More prolonged conditions are treated over a longer time period with these. Pneumonia and children’s ear infection were, until not long ago, widely treated with Neomycin. Alternate options are now being prescribed by doctors because of worries about side effects. More data is necessary to identify why some antibiotics may contribute to loss of hearing. It appears that lasting damage might be caused when these medications create inflammation of the inner ear.

3. How Your Ears Are Impacted by Quinine

You are aware of what quinine is if you’ve ever had a gin and tonic. Quinine is the key ingredient that creates the bitterness in tonic and is sometimes used to treat people with restless leg syndrome or malaria. While research that studies the correlation between quinine use and hearing loss aren’t that well-known. Reversible loss of hearing has been observed in certain malaria patients.

4. Chemo Drugs Can Harm Your Hearing

When you have to deal with chemo, you understand that there will be side-effects. Attempting to destroy cancer cells, doctors are loading the body with toxins. Healthy cells and cancer are usually indistinguishable by these toxins. These drugs are being looked at:

  • Cisplatin commonly known as Platinol
  • Bleomycin commonly known as Blenoxane
  • Carboplatin commonly known as Paraplatin

But if you had to choose between chemo induced hearing loss and cancer, for the majority of people, the choice would be clear. While you’re dealing with chemo, a hearing care pro may be able to help you keep track of your hearing. Or you could let us know what your personal scenario is and discover if there are any recommendations we can make.

5. Hearing Loss And Loop Diuretics

You may be using diuretics to help regulate the balance of fluids in your body. As with any attempt to control something with medication, you can go too far in one direction, which can dehydrate the body. This can cause salt vs water ratios to get too high in the body, causing swelling. This can cause hearing loss, which is generally temporary. But if the imbalance is allowed to go on or keeps happening, hearing loss could be irreversible. Using loop diuretics with ototoxic drugs (the drugs listed in this article) may make the permanent damage a lot worse. Lasix is the most commonly known loop diuretic, so if you have been prescribed this drug, you should consult your doctor regarding any side effects that may occur in combination with other drugs you’re taking.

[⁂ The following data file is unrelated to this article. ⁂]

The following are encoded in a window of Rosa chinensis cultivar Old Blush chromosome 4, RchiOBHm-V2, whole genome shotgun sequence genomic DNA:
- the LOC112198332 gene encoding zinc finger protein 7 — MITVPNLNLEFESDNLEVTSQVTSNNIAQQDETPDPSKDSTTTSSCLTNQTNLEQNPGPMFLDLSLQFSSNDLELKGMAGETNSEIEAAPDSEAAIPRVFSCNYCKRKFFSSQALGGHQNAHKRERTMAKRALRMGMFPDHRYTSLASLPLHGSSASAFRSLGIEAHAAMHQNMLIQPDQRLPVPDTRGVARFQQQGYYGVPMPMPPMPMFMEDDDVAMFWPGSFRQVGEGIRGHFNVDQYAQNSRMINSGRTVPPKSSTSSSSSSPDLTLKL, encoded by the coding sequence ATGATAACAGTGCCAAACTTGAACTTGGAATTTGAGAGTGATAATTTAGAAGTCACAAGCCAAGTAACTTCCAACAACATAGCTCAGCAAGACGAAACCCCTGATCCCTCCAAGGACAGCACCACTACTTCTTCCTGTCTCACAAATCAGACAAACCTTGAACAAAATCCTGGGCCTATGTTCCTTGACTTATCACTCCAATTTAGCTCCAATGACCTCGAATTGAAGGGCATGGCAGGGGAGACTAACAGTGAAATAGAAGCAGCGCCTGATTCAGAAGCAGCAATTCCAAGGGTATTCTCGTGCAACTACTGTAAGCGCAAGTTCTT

What to Do If You’re Using Drugs That Could Cause Hearing Loss

You should talk to your doctor before you discontinue using any drugs they have prescribed. Before you contact your doctor, you should take inventory of all your medications. If your doctor has put you on one or more of these medications that cause hearing loss, ask if there are alternate options that may reduce risk. You can also reduce your dependence on medications with certain lifestyle changes. In some cases, small changes to your diet and exercise plan can put you on a healthier path. These changes could also be able to reduce pain and water retention while reinforcing your immune system. If you are currently or have been using these ototoxic drugs, you need to make an appointment to have your hearing checked as soon as possible. It can be difficult to notice loss of hearing at first because it progresses very slowly. But make no mistake: you may not realize the ways it can impact your happiness and health, and you will have more options for treatment if you catch it early.

The site information is for educational and informational purposes only and does not constitute medical advice. To receive personalized advice or treatment, schedule an appointment.